Mr. Wraxall said, he felt great timidity in rising, because he was aware that every man who attempted to object to a Bill, one declared object of which was to introduce a large and beneficial system of public economy, must stand on very unpopular ground. Projects of reform were at all times seducing to a nation, let the circumstances of the publie be ever so promising and prosperous; but when a great people were struggling under a variety of pressing difficulties, when those difficulties rather increased than diminished, and when the happy hour that was to put an end to them was out of sight, projects of reform became more seductive, and therefore it was no wonder that they were grasped at with the greatest eagernesss by men of almost every turn of litical sentiment and opinion, because where the burthen was generally felt, every man must unite in wishing that it were alleviated, if it could not be removed. Projects of reform also became the more alluring, where they were supported by recent precedent, and upheld by the powerful aid of the most polished eloquence: he should not therefore be surprized at any aspersions that might be thrown on him, for presuming, under such circumstances as he had stated, to endeavour to draw the attention of the House to a few observations, which he had to offer in objection to the Bill. His duty, however, which should ever be his first object, impelled him to surmount every terror that he felt, and to proceed in his purpose, unawed with the dread of any consequences that might arise from it; and first, he disapproved of the grand principle on which the Bill proceeded. His objection was a radical one; he could not subscribe to the resolution of the last parliament, which asserted, "That the influence of the crown had increased, is increasing, and ought to be diminished." Not feeling the truth of a resolution come to by so respectable an authority as a British House of Commons, and which had been since so strongly insisted on by some of the ablest men of the age, he was aware that it was incumbent on him to account for his resisting the assertion, and denying the extent of it, and this he would do as shortly as possible.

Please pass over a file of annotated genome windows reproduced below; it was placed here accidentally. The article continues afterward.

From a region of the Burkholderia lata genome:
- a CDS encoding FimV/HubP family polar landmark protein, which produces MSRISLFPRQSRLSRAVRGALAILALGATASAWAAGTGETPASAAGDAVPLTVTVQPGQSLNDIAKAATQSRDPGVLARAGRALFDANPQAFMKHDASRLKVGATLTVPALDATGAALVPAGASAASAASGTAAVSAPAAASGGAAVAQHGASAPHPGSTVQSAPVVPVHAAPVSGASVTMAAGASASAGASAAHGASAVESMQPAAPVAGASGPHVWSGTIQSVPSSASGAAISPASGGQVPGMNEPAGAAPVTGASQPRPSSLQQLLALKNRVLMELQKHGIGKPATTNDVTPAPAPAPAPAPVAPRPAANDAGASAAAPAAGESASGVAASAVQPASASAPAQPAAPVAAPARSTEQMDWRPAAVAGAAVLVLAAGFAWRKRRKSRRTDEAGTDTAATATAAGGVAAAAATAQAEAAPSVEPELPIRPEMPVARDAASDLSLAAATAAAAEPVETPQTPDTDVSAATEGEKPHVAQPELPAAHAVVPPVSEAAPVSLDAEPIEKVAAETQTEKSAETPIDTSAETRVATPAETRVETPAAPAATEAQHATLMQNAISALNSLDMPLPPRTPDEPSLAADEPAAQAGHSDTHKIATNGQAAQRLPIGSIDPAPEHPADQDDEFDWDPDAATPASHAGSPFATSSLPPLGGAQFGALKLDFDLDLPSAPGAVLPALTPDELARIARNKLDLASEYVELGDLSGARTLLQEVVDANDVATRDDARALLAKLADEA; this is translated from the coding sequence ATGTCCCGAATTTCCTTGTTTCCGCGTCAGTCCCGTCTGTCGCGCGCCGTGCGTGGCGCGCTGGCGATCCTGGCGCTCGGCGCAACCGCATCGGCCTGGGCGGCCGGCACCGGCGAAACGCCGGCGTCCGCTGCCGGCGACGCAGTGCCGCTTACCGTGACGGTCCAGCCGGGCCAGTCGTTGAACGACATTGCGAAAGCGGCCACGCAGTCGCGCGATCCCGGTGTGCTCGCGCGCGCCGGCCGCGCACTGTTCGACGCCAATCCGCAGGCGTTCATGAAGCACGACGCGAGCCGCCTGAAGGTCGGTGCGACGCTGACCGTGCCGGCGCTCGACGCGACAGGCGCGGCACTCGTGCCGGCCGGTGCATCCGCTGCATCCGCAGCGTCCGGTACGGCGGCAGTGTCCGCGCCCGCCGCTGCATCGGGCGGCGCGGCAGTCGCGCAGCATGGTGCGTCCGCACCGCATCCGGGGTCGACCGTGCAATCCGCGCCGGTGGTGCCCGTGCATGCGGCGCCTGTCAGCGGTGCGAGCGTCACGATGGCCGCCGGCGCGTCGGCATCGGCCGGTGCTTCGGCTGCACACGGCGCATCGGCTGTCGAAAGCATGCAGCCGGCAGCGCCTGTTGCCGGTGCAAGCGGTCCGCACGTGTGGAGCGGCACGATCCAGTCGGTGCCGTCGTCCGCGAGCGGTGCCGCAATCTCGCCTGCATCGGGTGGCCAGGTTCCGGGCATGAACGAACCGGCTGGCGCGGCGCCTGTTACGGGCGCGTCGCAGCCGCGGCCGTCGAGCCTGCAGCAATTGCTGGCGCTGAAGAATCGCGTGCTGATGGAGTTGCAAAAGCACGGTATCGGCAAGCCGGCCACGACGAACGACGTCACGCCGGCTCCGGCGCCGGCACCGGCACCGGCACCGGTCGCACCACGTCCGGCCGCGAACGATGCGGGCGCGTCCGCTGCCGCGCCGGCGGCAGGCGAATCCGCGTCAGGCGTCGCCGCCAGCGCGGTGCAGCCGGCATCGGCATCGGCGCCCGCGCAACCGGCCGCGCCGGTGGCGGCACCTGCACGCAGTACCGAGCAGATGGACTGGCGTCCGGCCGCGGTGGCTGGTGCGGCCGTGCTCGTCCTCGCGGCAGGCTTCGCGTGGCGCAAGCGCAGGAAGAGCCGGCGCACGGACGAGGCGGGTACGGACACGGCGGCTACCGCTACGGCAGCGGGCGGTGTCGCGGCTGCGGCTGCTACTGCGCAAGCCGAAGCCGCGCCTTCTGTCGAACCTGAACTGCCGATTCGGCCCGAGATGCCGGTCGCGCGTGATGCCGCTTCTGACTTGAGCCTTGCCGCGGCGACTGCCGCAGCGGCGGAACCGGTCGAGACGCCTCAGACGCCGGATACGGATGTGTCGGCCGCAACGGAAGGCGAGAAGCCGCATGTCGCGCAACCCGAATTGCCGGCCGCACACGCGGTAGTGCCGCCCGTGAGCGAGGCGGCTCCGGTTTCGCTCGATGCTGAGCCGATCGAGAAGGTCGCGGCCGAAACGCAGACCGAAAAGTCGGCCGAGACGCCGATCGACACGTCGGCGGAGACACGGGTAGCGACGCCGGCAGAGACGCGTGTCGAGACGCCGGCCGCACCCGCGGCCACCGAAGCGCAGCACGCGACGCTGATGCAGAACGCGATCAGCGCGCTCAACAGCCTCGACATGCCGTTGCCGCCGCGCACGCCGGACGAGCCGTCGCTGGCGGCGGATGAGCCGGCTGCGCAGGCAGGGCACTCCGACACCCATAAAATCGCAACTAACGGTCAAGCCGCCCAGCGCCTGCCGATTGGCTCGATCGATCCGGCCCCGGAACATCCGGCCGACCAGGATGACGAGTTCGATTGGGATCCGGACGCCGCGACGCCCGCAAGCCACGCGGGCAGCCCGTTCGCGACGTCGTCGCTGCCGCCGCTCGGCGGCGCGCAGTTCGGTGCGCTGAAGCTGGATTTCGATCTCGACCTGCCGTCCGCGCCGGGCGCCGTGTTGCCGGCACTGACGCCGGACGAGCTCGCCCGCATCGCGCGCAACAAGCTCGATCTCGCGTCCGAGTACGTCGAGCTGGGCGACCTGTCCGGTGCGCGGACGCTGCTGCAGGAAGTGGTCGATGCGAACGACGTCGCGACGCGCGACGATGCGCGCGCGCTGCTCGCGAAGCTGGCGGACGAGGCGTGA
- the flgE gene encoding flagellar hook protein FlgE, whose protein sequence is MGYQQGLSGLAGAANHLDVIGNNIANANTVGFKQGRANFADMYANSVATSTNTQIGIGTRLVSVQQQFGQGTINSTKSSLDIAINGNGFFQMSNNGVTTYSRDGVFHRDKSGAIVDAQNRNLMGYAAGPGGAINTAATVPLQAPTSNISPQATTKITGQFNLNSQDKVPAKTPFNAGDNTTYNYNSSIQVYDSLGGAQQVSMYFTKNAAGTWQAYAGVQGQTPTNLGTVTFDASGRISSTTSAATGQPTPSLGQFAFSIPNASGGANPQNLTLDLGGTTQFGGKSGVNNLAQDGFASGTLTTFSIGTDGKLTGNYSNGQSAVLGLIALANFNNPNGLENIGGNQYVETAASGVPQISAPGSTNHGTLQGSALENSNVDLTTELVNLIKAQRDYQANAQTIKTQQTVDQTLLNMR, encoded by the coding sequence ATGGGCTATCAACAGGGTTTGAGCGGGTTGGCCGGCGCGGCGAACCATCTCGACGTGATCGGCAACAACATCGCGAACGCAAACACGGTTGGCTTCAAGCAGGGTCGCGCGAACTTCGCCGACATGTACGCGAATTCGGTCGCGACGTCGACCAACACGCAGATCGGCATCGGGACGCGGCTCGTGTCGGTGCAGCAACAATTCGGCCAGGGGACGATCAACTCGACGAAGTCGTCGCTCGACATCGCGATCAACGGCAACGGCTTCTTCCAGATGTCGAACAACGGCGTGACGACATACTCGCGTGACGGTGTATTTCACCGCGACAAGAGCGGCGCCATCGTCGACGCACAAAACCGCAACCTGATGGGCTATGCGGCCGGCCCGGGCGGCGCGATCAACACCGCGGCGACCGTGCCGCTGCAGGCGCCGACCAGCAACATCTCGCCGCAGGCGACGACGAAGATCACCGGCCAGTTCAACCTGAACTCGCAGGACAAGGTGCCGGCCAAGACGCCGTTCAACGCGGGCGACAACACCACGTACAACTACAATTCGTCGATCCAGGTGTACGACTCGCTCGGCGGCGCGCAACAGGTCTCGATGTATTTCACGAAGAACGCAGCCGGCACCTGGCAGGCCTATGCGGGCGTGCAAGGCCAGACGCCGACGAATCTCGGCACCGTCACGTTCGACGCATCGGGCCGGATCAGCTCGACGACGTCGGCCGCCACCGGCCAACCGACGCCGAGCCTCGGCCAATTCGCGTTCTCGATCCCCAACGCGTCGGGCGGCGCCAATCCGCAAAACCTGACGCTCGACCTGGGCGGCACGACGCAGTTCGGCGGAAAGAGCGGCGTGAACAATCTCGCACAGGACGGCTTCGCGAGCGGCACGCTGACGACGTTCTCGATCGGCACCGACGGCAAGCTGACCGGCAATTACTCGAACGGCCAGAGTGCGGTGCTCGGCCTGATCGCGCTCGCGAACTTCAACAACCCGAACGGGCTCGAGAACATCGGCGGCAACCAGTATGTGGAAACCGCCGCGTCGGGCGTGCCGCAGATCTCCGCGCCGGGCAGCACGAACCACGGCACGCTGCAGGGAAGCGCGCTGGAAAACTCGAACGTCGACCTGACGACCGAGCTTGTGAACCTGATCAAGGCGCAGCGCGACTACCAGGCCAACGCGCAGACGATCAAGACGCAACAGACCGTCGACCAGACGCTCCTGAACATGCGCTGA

He then drew a picture of the consti- | after the death of Charles 12, as well as tution of this country, and was warm upon her resignation of the throne in favour in its eulogium. He declared it to be of her consort, Frederick, landgrave of more perfect than the constitution of Hesse Cassel, up to the year 1772, when Rome, of Athens, or of Sparta; in short, the revolution took place. During all than that of any republic either of anti- that period, the strong features of Sweden quity or of modern Europe; its perfection were faction, venality, vilification, and he said, lay in the nice preponderance be- poverty; loss of glory, strength, and retween its three branches, in that wonder- spect. The navy reduced to seven ships, fully correct equipoise which balanced the the people enervated and spiritless, the power of the three distinct but relative government without system or public states of King, Lords, and Commons; nor glory; till at length the nation was sunk need there be a greater proof of its ex- into contempt, despised by every other cellence and its perfection, than the admi- European power, and the Swedes almost ration, the esteem, and the applause with annihilated as a people. All these calawhich it had been spoken of by the wisest mities, and all this disgrace had been enmen of all countries. In times previous tailed on Sweden, in consequence of the to the æra of 1688, when the glorious Re- people, in the year 1718, having, when volution was effected, prerogative was the they felt sore from the oppression and weapon of the crown. The liberties of rigour of the reign of Charles 12, madly the people were not then accurately de- precipitated into the opposite extreme, fined, and the people were from that very and robbed the crown of all its natural, circumstance liable to many inroads and just, and constitutional influence. After much oppression, which were exercised stating this pretty fully, he took notice of by that powerful engine, prerogative, Mr. Burke's declaration in his speech of under various pretences. But in 1688, the 15th inst." That France had made a prerogative was abrogated, and liberty reform, that Louis 16 had done it: why, defined. At that fortunate period of our then, should not we imitate so bright an history, when the Star Chamber, the example?" Few reasonings on French Court of Wards, and all the execrable conduct, Mr. Wraxall said, could ever tyranny introduced and practised by the apply to England; France was a despotic, House of Stuart was abolished, and in its this a free country. British kings could stead the Bill of Rights and Magna Charta not imitate arbitrary princes. In England established, the king stood, as it were, the throne is built on liberty. In France chained to the pillar of liberty. It was it rests on the necks of 200,000 soldiers. the great support of his reign, the sublime It is upheld by farmers general, by opfabric which he engaged to erect; and pression, by a servile parliament, banished who so proper to be the architect, as a at will, as the last parliament was, to prince who had been at the head of a free Angouleme and Pontoise, and by military republic, and had been called from thence, rigour and armed authority. But Mr. and invited to fill the throne of a yet freer Burke had said, that "Louis 14 and people? But still virtually and tacitly a Louis 15 had never made such a reform. barrier was wisely left to the crown. That It was left for M. Necker, a single unconbarrier was influence! William the 3rd, nected alien, to achieve so glorious a prothe avowed opposer of tyranny, the guar-ject, and to do his royal master so much dian of the liberties of his people, and the service, accompanied with so much hoadvocate for the general freedom of Eu- nour." He denied the whole of the asrope, was as jealous as any prince of his sertion. Retrenchments of the kind were influence. Why? Because he saw that if by no means novelties in France. In influence was lost, the crown would be 1689, in the reign of Louis 14, when M. degraded, and the nation must soon be Le Pelletier was at the head of the finance, degraded likewise. three millions of livres were raised by melting down the king's plate, and three millions more from that of his nobles. Such a reform was surely a very rigorous one, and it was the more extraordinary, as it was made in the beginning of a prosperous war. Again, in 1706, when Chamillard managed the finances of France, another reform took place; and again, a